A story reported in the book "Ebrei di Salonicco 1943 - I documenti dell'umanità italiana" ("Salonika Jews 1943 - Documenting Italian humanity") edited by Alessandra Coppola, Antonio Ferrari and Jannis Chrisafis
Other sources: the diary of Captain Lucillo Merci
Giuseppe Michele Mario Castruccio was born in Genoa on 11 September 1887. During the First World War he was called up and became a lieutenant and airship pilot. The night of 22 September 1917 he rescued an airship that had been hit by the Austrians: he climbed on top of the vehicle and remained there for an hour while it gradually lost height and crash landed. This act of bravery earned him a gold military medal from king Vittorio Emanuele III, an honour usually awarded posthumously.
After the Great War he entered the diplomatic service. On 18 June 1943 he replaced Guelfo Zamboni as head of the Italian Consulate General in Salonika and continued Zamboni’s efforts to rescue Greek Jews from deportation to the Nazi extermination camps, thanks to false Italian nationality certificates. In July Castruccio organized the “rescue train”, a convoy that was to take Jews with Italian passports from Salonika to Athens, in the Italian-occupied zone. Captain Lucillo Merci, stationed in Salonika as an interpreter, recorded that period in his diary and on 14 July he described the train’s departure for Athens: “At 6.45am the Consul Dr. Castruccio and I were at the railway station.
The captain of the S.S. Dieter Wisliceny was already there with his men. We saw the deportees arrive. The Germans immediately checked the papers of the individual Jews, who all had documents issued by the Consul. No fewer than 323 of them passed in front of him, under the watchful eye of a dozen members of the Gestapo […]. Men, women, healthy and infirm elderly people, youngsters of both sexes and children of all ages”. The following day Merci recorded: “The Consul General M. O. Comm. Castruccio granted Italian citizenship papers to even more people, including the offspring of mixed Jewish and Aryan marriages, who were declared minors, although they were actually over 25 years of age. Papers were also granted to Jews actively pursued by the Gestapo who bravely turned up at the Consulate begging for protection”. On 30 July Merci summed up the Italian consulate’s efforts: “No fewer than 113 Jews and 323 Italians or neo-Italians were saved from certain death and sent to Athens (in the Italian-occupied zone), thus escaping deportation to Poland. In short, as many Jews as possible were helped to regain possession of the houses that had been requisitioned, the homes taken from then, the right to exercise their profession, the assets they had been stripped of by the SS, including money and jewelry”.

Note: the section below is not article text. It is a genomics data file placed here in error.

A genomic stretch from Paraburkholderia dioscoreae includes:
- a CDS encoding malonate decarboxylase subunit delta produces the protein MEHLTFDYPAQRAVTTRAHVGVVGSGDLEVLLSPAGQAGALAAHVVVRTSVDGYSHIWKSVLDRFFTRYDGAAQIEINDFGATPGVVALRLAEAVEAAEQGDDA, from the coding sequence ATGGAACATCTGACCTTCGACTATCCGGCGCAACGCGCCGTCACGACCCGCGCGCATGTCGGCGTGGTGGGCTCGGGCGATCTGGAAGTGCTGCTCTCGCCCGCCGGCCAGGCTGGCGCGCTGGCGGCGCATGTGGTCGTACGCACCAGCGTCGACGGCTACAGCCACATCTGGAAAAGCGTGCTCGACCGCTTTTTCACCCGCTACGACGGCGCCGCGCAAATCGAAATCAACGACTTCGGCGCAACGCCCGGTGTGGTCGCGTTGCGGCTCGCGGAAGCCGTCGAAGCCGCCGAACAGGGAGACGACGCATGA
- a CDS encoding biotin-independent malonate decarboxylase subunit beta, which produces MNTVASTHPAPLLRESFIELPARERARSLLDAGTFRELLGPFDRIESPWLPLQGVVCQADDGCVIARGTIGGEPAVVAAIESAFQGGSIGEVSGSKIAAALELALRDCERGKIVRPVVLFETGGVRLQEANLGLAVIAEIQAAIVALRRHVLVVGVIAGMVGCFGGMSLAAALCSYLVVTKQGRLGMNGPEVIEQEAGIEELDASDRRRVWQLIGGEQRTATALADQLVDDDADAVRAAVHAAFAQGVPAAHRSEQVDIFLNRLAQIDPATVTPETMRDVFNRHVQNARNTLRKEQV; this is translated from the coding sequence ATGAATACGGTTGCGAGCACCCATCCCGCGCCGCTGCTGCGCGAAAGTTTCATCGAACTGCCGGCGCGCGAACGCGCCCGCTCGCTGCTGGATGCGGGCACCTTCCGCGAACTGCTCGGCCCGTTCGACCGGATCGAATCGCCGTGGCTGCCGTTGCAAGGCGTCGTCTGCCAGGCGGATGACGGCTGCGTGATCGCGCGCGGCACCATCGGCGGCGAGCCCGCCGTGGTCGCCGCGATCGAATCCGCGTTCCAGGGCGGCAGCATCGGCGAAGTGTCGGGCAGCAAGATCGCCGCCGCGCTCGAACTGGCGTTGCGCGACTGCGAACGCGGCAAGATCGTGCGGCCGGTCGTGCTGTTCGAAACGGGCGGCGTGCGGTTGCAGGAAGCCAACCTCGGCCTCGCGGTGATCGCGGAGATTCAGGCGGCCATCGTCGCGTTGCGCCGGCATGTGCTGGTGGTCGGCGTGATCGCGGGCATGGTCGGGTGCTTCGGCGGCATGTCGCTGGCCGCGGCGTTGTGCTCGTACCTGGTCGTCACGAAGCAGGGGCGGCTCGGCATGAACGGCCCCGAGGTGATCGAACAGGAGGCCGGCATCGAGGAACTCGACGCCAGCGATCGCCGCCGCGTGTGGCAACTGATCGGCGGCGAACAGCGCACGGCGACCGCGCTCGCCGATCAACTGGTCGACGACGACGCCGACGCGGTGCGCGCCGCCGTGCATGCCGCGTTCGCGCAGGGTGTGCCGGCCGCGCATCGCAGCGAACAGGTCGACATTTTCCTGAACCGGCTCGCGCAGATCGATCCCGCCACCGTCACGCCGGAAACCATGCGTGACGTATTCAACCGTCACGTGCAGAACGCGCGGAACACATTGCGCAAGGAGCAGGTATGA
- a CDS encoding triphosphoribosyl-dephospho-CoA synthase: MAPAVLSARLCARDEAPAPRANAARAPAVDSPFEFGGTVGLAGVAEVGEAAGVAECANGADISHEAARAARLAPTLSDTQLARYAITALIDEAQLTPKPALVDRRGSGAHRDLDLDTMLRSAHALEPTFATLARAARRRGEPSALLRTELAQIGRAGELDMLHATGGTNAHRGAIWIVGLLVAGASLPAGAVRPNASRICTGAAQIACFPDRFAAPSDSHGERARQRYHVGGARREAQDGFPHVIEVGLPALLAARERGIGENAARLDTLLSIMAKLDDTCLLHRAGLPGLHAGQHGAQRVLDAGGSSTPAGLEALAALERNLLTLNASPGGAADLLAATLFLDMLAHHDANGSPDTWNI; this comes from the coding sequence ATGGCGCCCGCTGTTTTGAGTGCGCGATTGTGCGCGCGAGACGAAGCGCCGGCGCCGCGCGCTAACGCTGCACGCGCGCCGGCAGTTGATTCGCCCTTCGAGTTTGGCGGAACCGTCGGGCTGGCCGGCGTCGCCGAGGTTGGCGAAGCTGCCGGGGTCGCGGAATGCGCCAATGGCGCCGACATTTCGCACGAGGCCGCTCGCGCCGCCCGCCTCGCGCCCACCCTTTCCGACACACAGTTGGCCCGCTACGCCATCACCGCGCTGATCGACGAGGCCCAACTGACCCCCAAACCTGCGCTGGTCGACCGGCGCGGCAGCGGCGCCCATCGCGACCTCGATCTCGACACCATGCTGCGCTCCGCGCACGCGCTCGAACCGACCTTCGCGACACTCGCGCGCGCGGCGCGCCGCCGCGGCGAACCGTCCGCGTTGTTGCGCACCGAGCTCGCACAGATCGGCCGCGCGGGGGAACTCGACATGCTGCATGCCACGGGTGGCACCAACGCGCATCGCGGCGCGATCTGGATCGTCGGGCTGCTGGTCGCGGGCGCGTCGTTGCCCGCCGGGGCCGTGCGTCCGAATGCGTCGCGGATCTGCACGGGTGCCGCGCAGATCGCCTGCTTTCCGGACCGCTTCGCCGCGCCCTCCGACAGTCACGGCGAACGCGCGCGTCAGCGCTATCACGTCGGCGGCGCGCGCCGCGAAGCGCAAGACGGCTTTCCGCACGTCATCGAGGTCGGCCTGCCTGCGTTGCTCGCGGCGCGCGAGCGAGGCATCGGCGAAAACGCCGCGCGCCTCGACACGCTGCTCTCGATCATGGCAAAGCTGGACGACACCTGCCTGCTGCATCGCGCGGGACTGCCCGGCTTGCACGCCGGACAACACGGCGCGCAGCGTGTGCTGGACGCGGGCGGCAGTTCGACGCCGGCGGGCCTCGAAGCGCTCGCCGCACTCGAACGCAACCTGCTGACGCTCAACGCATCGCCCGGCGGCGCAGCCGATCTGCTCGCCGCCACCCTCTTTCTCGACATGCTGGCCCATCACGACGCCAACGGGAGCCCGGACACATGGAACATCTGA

On 11 August Castruccio sent a telegram to the Royal Ministry of Foreign Affairs and the Royal representative of Italy in Greece: “The last remaining Jews in the ‘Baron Hirsch’ Ghetto departed during the night between 10 and 11 August. The Jewish colony in Salonika, founded before the discovery of America and which had numbered some 60 thousand people, is no more. It was liquidated amid atrocities, horrors and crimes such as I had never heard of in the history of all time and of all peoples".
After 8 September the Germans occupied the Consulate in Salonika but Castruccio had already destroyed all the documents testifying to what had happened. Captain Merci was arrested by the Germans on his return from Italy and Castruccio intervened decisively with the Nazi command for his release. In fact, on 10 September Merci wrote: “I was able to inform the Consul General Dr. Castruccio that I had arrived and was being held prisoner in the former Makedonikon Hotel. Immediately – as I afterwards learnt – he went to General von Löhr’s office and demanded that I should be allowed to continue my work for the Consulate in favour of the sizeable Italian community which, minus the Jews no longer present, numbered over 6,000 people”. Castruccio’s request was granted and captain Merci continued his commitment in Salonika up until December 1943, when the Consulate was closed and all its staff returned to Italy.
Giuseppe Castruccio died in Genoa on 3 June 1985, at the ripe old age of 97.